A 'Marvel's Voices: Comunidades' Conversation with Jorge J. Santos Jr.
Prepare for December 8's 'Marvel's Voices: Comunidades' #1 as the award-winning scholar and professor sits down with writer Samantha Ceballos!
On December 8, Marvel dives into Latinx heroes past and present in the upcoming MARVEL'S VOICES: COMUNIDADES #1!
This issue features Miles Morales, America Chavez, Ghost Rider, White Tiger, Reptil, and many more. In spirit of the themed issue, Eisner Award winning comics scholar and director of the Latinx Pop Lab at UT Austin, Dr. Frederick Luis Aldama, states how “these and other of Marvel’s resplendent stable of Super Hero protagonists and their storyworlds have become the foundation, walls, doors, and windows that we Latinxs have used to make home and community.”
Be on the lookout for COMUNIDADES along with its covers, including the one above by Joe Quesada. In the flurry of Marvel’s announcement and in conjunction with Latinx Spaces, we were able to catch up with some of the contributors, comics creators, and scholars on the recent news of MARVEL'S VOICES: COMUNIDADES. First up...
Jorge J. Santos Jr., award-winning scholar and professor at The College of the Holy Cross
What excites you about Marvel’s announcement?
Other than the fact that Aldama is writing the intro! Andale primo! Honestly, what excites me most is the emphasis on community. Latinx writing, from literature to film to memoirs to comics, has always refracted the individual through the collective of the village, the barrio, the project, the ‘burbs, etc. I’m really hoping to see these characters placed in the context of nuestro pueblito in its full diversity as a counterbalance to the individualizing but also isolating experience of the Super Hero. I also love the shine Marvel is giving its Latinx creators. Too often, our faces are included in pop culture, but not the actual people who do the work. I’m jazzed to see that easily avoided pitfall get sent to the negative zone it belongs in.
How do you see Marvel's move to create a VOICES comics series and specifically the publication of COMUNIDADES?
Well, there will always be the skeptic in me that remains on alert for diversity as little more than brochure material – making sure Latinx creators are at the table really helps here. But on the other hand, Marvel has a long history of trying to diversify their Super Hero stable. As a company, Marvel has never feared trying and has always built on the lessons of the past. So, I see this as a natural extension of an inclusive impulse, even ethos, of the House of Ideas.
Might this kind of megawatt publication impact positively representation of Latinx in comics and the media generally?
Let me start to answer this question with a story about myself. Growing up with my cousins in our little barrios in Houston and Galveston, we grew up fascinated by Super Heroes. But, as Salvadoreans, we had no characters to see ourselves in, so naturally, we gravitated to the ones that anyone could imagine themselves as. So many of our favorites – Transformers, Ninja Turtles, the Power Rangers – either had no racial identity or at least one that was easy to ignore. Basically, anyone could be a Turtle, or an Autobot (or a Decepticon if ya nasty), or the Red Ranger. Today, one of those cousins grew up to be a tattoo artist with very different politics than my own – the love siempre estuvo ahi, pero finding common ground was often challenging.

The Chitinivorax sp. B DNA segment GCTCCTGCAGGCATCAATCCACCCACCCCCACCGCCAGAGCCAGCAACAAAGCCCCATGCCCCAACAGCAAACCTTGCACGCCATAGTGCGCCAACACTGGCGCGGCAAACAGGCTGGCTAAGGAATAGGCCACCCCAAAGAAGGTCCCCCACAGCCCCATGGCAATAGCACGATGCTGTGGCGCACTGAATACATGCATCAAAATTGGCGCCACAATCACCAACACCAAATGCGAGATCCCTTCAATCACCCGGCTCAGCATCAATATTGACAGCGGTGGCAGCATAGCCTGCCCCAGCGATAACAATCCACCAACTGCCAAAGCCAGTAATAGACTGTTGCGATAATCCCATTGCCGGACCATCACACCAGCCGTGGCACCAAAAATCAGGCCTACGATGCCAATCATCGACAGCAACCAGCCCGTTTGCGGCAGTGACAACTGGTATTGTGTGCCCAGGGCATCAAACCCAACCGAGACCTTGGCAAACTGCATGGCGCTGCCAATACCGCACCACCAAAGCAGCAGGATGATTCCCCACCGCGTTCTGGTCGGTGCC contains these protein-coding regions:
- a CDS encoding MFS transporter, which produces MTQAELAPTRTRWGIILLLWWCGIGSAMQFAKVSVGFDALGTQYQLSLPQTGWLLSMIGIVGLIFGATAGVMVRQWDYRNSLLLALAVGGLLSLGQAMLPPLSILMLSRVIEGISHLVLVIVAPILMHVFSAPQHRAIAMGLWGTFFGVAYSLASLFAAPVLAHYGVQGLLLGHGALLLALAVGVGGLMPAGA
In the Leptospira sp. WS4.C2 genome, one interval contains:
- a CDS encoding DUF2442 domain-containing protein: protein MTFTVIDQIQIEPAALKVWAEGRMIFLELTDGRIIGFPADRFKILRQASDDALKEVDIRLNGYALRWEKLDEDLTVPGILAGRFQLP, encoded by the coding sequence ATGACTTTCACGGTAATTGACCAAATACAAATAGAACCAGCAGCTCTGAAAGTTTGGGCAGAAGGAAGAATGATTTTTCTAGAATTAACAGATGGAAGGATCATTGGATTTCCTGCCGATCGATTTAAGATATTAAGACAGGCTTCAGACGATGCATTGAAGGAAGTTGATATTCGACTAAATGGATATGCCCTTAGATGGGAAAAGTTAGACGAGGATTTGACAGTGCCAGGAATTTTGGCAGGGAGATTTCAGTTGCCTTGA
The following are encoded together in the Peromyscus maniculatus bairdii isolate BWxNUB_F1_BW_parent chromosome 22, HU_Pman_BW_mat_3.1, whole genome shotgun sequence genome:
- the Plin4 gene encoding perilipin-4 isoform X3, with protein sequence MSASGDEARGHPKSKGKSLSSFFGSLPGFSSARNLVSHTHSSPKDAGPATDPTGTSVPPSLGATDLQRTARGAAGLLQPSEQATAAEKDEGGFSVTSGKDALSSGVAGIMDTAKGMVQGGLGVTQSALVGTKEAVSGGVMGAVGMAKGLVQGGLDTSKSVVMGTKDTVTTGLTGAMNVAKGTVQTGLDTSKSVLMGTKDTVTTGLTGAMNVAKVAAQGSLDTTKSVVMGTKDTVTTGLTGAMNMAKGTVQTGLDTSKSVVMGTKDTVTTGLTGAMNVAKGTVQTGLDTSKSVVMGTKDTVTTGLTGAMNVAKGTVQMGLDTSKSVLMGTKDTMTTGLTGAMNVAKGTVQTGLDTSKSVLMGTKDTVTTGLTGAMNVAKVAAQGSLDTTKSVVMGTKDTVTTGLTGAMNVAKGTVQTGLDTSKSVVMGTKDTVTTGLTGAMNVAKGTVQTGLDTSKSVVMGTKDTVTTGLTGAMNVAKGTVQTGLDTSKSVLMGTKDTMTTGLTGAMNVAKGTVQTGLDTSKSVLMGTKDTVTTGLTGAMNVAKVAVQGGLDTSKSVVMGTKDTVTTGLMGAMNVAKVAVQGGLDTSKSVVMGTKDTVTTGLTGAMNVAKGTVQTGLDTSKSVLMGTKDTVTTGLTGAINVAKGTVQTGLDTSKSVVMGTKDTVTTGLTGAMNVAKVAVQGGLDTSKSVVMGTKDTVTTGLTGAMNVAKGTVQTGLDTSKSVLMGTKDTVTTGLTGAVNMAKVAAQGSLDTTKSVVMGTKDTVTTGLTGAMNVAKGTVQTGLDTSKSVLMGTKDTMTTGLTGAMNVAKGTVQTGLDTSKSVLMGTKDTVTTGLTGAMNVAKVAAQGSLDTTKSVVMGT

Then, during a recent inking session (he’s given me three tattoos), he asked me if I had seen Spider-Man: Into the Spider-Verse (“bruh, so many times!”). We both bonded over the fact that neither of us had expected to get so emotional at hearing Miles’s mami speak Spanish (I audibly gasped, something my movie buddy still lovingly brings up). Now, I had always read Miles’s comics so that wasn’t a surprise – but something about HEARING it hit me where my heart lives, sabes? And sure, Miles is only half Puerto Rican and not even a little Salvadorean, but we both couldn’t help but feel that he was ours somehow. Even if just for the length of a movie, Miles connected us not only to each other, but to the larger Latinx comunidad.
We made a pact right then and there that on my next visit, he was giving me a Miles tat – which I got last week! The fact that people who view the world so differently finding common ground in Miles Morales really speaks to the power of representation. My only concern is that in the rush to celebrate an expansive and inclusive Latinidad, which of course I support with the force of a gamma bomb, that they flatten the experience, and inadvertently erase not only how we struggle in the world, but with each other and with ourselves.
What would you like to see more of in Super Hero comics today?
Now that Marvel in particular, but the comics comunidad more broadly as well, has really embraced representational diversity, I want to see increased narrative diversity as well. After all, we don’t just look and sound different, we feel differently, think differently, and tell stories about those lives differently. So, let’s see some of those narrative traditions shape the stories themselves! And always keep the central lesson of the X-Men in mind – what makes you different doesn’t just make you special, it makes you powerful. And that’s why they fear you. Pero unidos, todo se puede!
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